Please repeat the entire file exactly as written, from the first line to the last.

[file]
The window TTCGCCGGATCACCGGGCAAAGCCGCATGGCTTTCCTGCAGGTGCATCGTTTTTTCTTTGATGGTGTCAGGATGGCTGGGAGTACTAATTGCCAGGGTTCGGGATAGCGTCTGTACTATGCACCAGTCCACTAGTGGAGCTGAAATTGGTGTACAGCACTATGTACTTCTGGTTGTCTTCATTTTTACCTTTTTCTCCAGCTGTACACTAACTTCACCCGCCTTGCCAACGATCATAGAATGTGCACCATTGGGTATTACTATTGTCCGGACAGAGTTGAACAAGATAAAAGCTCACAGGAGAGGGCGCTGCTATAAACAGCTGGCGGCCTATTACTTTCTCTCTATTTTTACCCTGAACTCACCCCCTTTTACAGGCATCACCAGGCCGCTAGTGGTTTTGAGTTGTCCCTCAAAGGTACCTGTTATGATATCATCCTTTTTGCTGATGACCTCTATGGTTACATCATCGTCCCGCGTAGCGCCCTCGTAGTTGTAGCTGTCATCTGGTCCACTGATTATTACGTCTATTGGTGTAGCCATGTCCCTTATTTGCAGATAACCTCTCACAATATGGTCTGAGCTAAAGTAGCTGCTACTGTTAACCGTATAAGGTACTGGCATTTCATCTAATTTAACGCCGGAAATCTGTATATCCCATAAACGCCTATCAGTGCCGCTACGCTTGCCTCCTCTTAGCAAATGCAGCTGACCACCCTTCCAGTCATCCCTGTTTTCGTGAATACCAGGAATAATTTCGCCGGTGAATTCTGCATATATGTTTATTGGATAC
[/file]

The window TTCGCCGGATCACCGGGCAAAGCCGCATGGCTTTCCTGCAGGTGCATCGTTTTTTCTTTGATGGTGTCAGGATGGCTGGGAGTACTAATTGCCAGGGTTCGGGATAGCGTCTGTACTATGCACCAGTCCACTAGTGGAGCTGAAATTGGTGTACAGCACTATGTACTTCTGGTTGTCTTCATTTTTACCTTTTTCTCCAGCTGTACACTAACTTCACCCGCCTTGCCAACGATCATAGAATGTGCACCATTGGGTATTACTATTGTCCGGACAGAGTTGAACAAGATAAAAGCTCACAGGAGAGGGCGCTGCTATAAACAGCTGGCGGCCTATTACTTTCTCTCTATTTTTACCCTGAACTCACCCCCTTTTACAGGCATCACCAGGCCGCTAGTGGTTTTGAGTTGTCCCTCAAAGGTACCTGTTATGATATCATCCTTTTTGCTGATGACCTCTATGGTTACATCATCGTCCCGCGTAGCGCCCTCGTAGTTGTAGCTGTCATCTGGTCCACTGATTATTACGTCTATTGGTGTAGCCATGTCCCTTATTTGCAGATAACCTCTCACAATATGGTCTGAGCTAAAGTAGCTGCTACTGTTAACCGTATAAGGTACTGGCATTTCATCTAATTTAACGCCGGAAATCTGTATATCCCATAAACGCCTATCAGTGCCGCTACGCTTGCCTCCTCTTAGCAAATGCAGCTGACCACCCTTCCAGTCATCCCTGTTTTCGTGAATACCAGGAATAATTTCGCCGGTGAATTCTGCATATATGTTTATTGGATAC